Picturing a World
Blog post alert: For those of you who follow a traditional calendar, this is the ninth day of Christmas. You'll be pleased by a few last glimpses of a delicious interior from Amy Merrick at Dennis Severs' House. And for those of you who think about writing historical fiction, Lucinda Douglas Menzies' photographs of the house are lovely help to visualizing the chiaroscuro of a pre-20th C winter. No wonder ghost stories are a part of the season!
Three things I love: pictures of 19th C artists' studios, landscapes out over rooftops, and glimpses of worlds through windows. All three are present in Dagnan-Bouveret's painting. Look at the Japanese parasol on the far wall, the Oriental rug used as a table cover, the blue-and-white jug—to hold paintbrushes, no less. Or out the window at golden light over Paris. I haven't been able to track down where the original hangs; but as a stimulus to imagination, it doesn't matter.
As a follow-up to our writer in the library, Mrs. Sperling at her. needlework is another glimpse of Regency life. It prompts fewer ideas for stories, but isn't it cheerful? I love the way you look through the open French doors into trees, for instance. And it leads to Mrs. Hurst Dancing & Other Scenes from Regency Life, 1812–1823, with with all the freshness of amateur-artist Diana Sperling's authentic delight in the life around her.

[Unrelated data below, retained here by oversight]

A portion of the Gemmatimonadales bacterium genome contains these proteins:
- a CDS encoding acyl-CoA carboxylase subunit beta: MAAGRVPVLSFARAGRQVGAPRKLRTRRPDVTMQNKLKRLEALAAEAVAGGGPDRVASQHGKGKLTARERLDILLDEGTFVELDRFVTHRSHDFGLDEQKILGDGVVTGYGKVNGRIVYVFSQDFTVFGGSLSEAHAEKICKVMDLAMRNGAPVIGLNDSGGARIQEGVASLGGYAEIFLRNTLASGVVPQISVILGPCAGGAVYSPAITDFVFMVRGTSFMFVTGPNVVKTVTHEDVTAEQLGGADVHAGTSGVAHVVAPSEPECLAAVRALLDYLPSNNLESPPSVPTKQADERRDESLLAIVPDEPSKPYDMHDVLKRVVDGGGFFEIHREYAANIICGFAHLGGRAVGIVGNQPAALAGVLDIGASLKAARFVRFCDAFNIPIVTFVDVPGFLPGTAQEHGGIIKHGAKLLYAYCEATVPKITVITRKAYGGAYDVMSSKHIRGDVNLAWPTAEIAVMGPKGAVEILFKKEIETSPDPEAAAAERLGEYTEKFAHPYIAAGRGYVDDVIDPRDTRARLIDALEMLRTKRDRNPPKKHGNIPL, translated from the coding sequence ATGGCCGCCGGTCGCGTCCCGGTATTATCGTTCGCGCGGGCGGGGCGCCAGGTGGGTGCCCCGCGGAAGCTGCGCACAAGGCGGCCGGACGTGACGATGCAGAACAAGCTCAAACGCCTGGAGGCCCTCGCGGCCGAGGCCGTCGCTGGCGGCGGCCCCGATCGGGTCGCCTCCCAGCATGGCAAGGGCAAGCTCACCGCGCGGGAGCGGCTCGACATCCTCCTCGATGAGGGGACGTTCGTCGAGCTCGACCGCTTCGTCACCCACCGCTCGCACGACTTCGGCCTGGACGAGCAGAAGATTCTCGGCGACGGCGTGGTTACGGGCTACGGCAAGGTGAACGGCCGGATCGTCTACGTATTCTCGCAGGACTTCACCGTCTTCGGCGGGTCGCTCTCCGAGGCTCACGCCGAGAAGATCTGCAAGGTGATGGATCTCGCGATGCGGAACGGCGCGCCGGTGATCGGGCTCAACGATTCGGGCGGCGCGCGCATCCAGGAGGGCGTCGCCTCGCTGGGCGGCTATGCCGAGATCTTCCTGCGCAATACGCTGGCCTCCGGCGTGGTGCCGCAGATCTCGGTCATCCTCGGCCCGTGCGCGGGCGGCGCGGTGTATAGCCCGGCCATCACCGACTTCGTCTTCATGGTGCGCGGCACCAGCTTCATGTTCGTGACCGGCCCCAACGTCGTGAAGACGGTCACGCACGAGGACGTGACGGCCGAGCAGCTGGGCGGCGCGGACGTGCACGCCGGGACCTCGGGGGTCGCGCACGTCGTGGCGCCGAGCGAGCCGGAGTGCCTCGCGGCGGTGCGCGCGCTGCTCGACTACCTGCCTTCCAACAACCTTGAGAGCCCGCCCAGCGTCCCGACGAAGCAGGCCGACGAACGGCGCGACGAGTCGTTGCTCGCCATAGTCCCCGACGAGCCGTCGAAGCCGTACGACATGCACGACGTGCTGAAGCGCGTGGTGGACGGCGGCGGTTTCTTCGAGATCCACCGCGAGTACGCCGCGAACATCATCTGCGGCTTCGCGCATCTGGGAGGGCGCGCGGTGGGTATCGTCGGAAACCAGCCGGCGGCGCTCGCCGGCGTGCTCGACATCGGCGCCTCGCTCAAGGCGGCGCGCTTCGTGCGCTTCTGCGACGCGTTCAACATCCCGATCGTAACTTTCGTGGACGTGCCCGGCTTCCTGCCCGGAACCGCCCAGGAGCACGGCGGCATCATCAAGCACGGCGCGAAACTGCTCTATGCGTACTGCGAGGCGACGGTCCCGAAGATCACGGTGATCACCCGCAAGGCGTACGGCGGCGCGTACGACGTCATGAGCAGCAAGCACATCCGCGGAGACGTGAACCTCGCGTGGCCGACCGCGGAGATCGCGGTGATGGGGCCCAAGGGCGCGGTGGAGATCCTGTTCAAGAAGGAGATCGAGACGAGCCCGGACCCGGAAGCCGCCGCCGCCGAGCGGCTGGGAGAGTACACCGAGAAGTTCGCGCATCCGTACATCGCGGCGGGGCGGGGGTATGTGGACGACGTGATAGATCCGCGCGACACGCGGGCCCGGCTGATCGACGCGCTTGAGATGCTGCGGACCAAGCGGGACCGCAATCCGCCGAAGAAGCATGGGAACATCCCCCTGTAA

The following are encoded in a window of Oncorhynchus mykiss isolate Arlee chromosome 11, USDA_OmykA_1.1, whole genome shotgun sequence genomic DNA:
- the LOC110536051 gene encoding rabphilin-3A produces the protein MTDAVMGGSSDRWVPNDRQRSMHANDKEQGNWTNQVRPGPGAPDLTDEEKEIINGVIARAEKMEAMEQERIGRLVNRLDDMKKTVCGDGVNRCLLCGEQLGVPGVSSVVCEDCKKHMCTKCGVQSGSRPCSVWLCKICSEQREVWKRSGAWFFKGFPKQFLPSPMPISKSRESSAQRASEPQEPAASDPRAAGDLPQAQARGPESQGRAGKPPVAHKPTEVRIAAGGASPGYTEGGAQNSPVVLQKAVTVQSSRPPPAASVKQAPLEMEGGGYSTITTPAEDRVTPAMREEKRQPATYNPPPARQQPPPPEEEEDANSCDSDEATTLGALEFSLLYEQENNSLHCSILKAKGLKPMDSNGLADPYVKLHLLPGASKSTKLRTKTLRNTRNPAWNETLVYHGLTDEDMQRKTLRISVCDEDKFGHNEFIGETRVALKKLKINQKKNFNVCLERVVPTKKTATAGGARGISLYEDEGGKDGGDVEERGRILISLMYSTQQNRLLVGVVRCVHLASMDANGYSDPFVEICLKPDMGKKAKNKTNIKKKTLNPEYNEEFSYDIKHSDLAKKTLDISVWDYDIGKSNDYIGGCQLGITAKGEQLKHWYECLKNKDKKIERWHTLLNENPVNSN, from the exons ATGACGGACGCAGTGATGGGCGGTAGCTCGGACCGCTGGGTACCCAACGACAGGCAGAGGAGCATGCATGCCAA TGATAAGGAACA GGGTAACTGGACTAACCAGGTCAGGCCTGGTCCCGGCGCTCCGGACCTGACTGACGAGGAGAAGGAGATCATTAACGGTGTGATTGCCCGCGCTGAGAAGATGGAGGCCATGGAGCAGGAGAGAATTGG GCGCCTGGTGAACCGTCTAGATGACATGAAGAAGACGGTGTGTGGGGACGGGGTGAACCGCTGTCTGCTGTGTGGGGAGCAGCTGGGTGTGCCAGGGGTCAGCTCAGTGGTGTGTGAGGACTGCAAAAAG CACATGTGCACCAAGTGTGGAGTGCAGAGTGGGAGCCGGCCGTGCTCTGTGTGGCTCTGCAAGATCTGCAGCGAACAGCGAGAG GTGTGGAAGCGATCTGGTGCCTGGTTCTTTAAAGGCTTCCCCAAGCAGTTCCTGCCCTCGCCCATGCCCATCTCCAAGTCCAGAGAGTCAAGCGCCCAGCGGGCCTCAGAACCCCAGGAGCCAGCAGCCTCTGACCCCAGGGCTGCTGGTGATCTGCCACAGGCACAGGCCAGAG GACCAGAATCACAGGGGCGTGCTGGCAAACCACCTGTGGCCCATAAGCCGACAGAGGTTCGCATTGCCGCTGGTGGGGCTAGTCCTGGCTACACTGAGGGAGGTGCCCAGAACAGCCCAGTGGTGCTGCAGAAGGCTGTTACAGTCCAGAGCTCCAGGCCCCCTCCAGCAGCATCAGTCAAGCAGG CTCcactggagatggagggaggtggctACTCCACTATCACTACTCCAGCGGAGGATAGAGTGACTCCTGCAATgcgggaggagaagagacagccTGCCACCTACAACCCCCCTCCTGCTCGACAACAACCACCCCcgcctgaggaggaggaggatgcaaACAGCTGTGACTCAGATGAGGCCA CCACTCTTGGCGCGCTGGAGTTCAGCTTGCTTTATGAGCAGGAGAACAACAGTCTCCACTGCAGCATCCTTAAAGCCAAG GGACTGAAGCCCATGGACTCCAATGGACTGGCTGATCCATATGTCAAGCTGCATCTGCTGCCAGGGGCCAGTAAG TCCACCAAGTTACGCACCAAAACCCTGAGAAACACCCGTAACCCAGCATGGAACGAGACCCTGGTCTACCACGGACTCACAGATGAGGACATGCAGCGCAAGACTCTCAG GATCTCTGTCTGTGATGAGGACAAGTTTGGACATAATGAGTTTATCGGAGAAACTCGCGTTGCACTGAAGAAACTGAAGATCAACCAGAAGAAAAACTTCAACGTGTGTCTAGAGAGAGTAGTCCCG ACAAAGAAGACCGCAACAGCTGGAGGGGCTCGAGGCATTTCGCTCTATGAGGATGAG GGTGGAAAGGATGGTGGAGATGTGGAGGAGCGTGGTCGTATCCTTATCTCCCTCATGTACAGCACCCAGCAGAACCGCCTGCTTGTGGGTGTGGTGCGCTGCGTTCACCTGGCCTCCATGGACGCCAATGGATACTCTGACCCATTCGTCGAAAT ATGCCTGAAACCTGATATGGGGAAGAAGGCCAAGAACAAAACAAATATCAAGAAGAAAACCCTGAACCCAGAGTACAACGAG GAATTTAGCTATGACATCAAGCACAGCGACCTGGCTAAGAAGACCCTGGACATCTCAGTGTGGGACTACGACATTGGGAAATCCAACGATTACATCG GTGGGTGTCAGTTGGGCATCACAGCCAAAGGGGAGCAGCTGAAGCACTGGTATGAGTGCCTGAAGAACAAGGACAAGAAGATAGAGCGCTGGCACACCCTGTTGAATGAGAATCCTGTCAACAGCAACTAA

Oddly enough, I remembered this watercolor as "Lady Pole in Her Library." Nope, the artist was Thomas Pole, an American transplant to Bristol, England, a doctor and Quaker preacher—no titled lady involved. Still, you know me: it's all about using images to prompt story ideas. And quiet as it is, In the Library has some suggestive clues.
Blog post alert: Eye Candy for Today: Tarbell's Preparing for the Matinee caught my eye because it plays with cool interior spaces and a hat. You know the old joke: A lady from New York asks Bostonians where they get their hats and the answer is, "We have our hats!"
Here is Walter Gay depicting the Gilded Age interior splendor for which he is best known. The word is luxe. (And, yea, the painting is shown in its ornate gilt frame.) I'll leave it to art historians to discuss Gay as an artist. For those of us who write fiction his pictures offer loads of period details for life among the rich in the latter part of the 19th C and into the 20th, especially in France.
"Creative misprision" is a concept in literary criticism. Briefly put, an artist or a writer misinterprets someone else's work and takes off from there in a new direction. When I first saw this pastel drawing by Walter Gay, I thought the window looked out onto the brick wall of the next building. I saw the room as empty, dusty, and formerly grand but now hemmed in and down-at-heels. Maybe it could be the setting for a young protagonist who is thrilled to find a romantic apartment which is cheap because of the blocked view. Maybe it could illustrate a melancholy last view by someone moving out. The fact that the image is non-narrative in itself makes it more potent in a way for stimulating imagination.
This photograph shows how many props, bibelots, and other furnishings filled Walter Gay's own studio. In looking for a photo of Carolus-Duran in his for comparison, I was delighted to find that a post—Where the Light Falls: An American Artist in Paris—is still available at the American Girls Art Club in Paris … and Beyond website. It has many images that illustrate the novel, including one of Carolus in his studio at his organ.